Today’s blog post is simultaneously a PSA and a personal vendetta against people who don’t use Oxford commas. Just kidding!
This week, I wanted to write about our use of language. I never truly understood just how much of an impact words can have, written or spoken, until I started studying law. I suddenly found myself being a lot more careful with the words I write or say; one word or comma can change the entire meaning of a sentence. All of this translates from the classroom to everyday life, and vice versa.
First up: the Oxford comma dilemma! I’m a huge schtickler for grammar and I’m one of those people who thinks everyone should use the Oxford comma. For those of you who don’t know, the Oxford comma, also known as the serial comma, is the final comma in a list and its usage is purely stylistic.
You can’t go wrong with the Oxford comma, but you can certainly go wrong without it. There was a court case in Maine, USA recently involving this dilemma. The lack of an Oxford comma changed the interpretation of a law that could cost a dairy company around $10 million. Ultimately, the appeals court that heard the case decided that the absence of the comma created uncertainty in the law in question. The article (linked above) tells us that the Maine Legislative Drafting Manual actually instructs lawmakers not to use the Oxford comma.
Most American news organisations’ rule of thumb is to leave out the comma, unless they need it to avoid confusion; the article gives the following sentence as an example: ‘I’d like to thank my parents, Mother Teresa and the pope.’ If there was an Oxford comma in this sentence, it would read as four different people being thanked: both parents, Mother Teresa, and the pope. Instead, without an Oxford comma, it creates confusion because it could read as four different people being thanked, or it could read as only two people being thanked: Mother Teresa and the pope, both of whom are the parents. Come on, America! Using the Oxford comma not only avoids confusion, but it prevents there being confusion in the first place. No one wants to pay someone else money just because of a comma, let alone $10 million.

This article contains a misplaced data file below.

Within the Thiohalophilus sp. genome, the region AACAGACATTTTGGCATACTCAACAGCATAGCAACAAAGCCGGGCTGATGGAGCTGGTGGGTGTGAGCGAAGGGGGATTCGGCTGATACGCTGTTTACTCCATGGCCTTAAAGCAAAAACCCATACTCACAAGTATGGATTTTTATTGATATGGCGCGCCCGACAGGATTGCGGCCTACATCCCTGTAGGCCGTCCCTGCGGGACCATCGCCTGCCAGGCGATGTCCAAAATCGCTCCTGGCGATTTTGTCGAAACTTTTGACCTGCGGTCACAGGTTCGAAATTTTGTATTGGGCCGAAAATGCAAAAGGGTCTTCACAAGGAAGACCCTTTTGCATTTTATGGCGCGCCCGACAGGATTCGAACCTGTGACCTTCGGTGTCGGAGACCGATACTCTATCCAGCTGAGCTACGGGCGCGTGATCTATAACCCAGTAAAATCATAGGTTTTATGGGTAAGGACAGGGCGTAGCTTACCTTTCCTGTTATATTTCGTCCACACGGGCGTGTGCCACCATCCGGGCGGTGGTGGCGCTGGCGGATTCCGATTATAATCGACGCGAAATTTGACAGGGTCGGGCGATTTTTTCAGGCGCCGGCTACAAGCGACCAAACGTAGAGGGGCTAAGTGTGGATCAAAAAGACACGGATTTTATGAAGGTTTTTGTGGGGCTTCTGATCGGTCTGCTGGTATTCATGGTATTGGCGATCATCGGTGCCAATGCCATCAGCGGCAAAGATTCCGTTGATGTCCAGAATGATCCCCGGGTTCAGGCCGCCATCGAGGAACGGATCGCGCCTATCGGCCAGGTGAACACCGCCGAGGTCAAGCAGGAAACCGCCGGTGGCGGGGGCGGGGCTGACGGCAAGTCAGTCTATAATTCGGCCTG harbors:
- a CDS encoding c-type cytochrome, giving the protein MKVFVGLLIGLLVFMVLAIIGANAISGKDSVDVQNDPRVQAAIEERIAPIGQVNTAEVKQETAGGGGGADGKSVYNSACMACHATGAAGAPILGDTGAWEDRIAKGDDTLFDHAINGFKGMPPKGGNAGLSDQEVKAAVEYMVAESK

Now, I realise you may think this whole comma thing is pedantic and, quite frankly, ridiculous, but this is bigger than just the Oxford comma dilemma. We need to start paying more attention to our use of grammar and language in general. Grammar is important because, as we’ve seen, it can change the entire meaning of written language and what a writer is trying to convey. And, in taking one more step back, language and our use of certain words is important.